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Atlantic Coast opponents cite Transco description of 'duplicative' pipeline

Opponents of the Dominion Energy Inc.-led 1.5-Bcf/d Atlantic Coast natural gas pipeline held up a description of the project as redundant and unnecessary in an attempt to convince federal regulators to reconsider authorization. That description came from another pipeline company.

The opponents, 18 conservation and environmental organizations, submitted to the Federal Energy Regulatory Commission comments that Transcontinental Gas Pipe Line Co. LLC made to state regulators. Transco insisted its pipeline system, which includes the 1.7-Bcf/d Atlantic Sunrise expansion due to enter service at the end of August, can meet customer demands in South Carolina in the region that would be served by the Atlantic Coast project. The groups said the comments support their petition against the project.

Transco had submitted the comments to the Public Service Commission of South Carolina as part of a request to intervene in a proposed merger between Dominion and SCANA Corp. "[It] is obvious Dominion intends to install duplicative infrastructure and pipeline to serve the ratepayers of South Carolina at great expense to the ratepayers of South Carolina," Transco said. "Factually, Transco has the infrastructure and pipeline in place to serve the Southeast, including South Carolina, for many years."

Dominion spokesman Aaron Ruby said Aug. 10 that the public need for the Atlantic Coast project was not in doubt. "Public utilities have been saying for a long time that the pipelines serving our region are stretched too thin and are not keeping up with consumer demand, especially during the winter months." The project would help remove constraints on Virginia and North Carolina pipelines and offer cheap Appalachian gas to the market, Ruby said.

The Atlantic Coast project, a joint venture of Dominion, Duke Energy Corp. and Southern Co., will run through parts of West Virginia, Virginia and North Carolina. FERC approved the project in October 2017, but construction on a portion of the project was halted after the U.S. Court of Appeals for the 4th Circuit vacated a federal permit. (FERC dockets CP15-554, CP15-555)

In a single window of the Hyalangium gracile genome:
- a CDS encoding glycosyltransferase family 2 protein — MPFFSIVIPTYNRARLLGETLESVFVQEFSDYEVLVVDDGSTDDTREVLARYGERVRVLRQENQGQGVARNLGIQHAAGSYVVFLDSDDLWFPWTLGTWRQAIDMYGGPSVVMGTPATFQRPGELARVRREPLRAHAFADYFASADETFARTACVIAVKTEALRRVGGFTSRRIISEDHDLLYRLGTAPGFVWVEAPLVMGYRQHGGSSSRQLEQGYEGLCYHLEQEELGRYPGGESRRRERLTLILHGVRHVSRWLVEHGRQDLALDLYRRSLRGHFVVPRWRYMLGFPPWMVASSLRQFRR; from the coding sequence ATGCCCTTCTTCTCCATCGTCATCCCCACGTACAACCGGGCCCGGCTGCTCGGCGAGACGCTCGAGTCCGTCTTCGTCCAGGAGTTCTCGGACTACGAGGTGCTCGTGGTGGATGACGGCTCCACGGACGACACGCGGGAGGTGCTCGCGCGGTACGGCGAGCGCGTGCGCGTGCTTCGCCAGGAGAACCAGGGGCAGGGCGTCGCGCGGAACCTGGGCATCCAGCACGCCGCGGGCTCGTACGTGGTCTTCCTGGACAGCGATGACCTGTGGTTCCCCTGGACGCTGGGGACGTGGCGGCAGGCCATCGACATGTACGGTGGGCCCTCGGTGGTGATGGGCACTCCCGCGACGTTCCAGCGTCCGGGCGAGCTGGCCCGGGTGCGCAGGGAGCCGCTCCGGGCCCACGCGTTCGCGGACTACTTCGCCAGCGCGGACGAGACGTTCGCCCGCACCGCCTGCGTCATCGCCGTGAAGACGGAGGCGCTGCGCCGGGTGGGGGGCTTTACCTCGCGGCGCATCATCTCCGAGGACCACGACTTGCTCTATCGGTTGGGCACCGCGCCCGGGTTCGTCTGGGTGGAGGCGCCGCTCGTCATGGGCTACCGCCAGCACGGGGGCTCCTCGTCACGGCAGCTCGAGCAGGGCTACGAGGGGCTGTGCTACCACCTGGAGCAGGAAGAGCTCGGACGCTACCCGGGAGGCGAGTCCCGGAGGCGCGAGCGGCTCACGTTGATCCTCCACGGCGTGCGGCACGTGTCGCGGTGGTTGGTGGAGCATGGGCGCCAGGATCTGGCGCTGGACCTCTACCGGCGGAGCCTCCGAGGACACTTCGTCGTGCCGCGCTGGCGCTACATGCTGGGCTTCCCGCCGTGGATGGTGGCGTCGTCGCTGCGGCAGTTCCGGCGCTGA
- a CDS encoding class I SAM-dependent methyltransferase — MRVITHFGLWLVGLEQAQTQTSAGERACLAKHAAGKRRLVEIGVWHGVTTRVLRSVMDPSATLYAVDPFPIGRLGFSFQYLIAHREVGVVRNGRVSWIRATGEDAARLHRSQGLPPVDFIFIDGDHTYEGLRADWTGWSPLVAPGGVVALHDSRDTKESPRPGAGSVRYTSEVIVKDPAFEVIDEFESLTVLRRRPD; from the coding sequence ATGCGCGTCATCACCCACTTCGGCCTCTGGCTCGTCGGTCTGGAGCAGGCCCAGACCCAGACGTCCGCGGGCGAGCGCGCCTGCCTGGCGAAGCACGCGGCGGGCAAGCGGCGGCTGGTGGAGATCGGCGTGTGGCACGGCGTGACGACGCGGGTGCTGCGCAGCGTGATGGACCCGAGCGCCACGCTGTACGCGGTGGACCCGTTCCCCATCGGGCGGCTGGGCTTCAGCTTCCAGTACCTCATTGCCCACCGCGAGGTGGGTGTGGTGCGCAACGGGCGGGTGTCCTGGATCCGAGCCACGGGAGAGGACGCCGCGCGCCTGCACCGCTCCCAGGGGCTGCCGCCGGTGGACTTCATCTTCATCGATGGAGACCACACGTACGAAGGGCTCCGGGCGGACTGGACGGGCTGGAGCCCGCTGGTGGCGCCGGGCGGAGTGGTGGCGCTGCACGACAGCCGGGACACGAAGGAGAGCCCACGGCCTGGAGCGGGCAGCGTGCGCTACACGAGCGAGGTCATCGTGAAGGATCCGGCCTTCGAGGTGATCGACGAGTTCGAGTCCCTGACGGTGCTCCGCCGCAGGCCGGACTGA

The environmental groups said the Transco comments should convince FERC to reconsider the customer agreements used to support the Atlantic Coast project and check if there is a genuine demand for the 600-mile pipeline and supporting facilities. The groups, the Sierra Club, Natural Resources Defense Council, Chesapeake Climate Action Network, Chesapeake Bay Foundation and others, said the commission should consider if customer demands could be met by the EQT Corp.-led Mountain Valley pipeline project.

"It is precisely because Dominion has the incentive to build new pipeline infrastructure regardless of demand that petitioners urged the commission to look behind precedent agreements to determine whether there is actual demand, not manufactured demand, for the project," the opponents said in their Aug. 9 filing.

In November 2017, the groups asked FERC for a rehearing, objecting to environmental reviews of the Atlantic Coast pipeline and the Mountain Valley pipeline. The commission has not issued a decision on the request.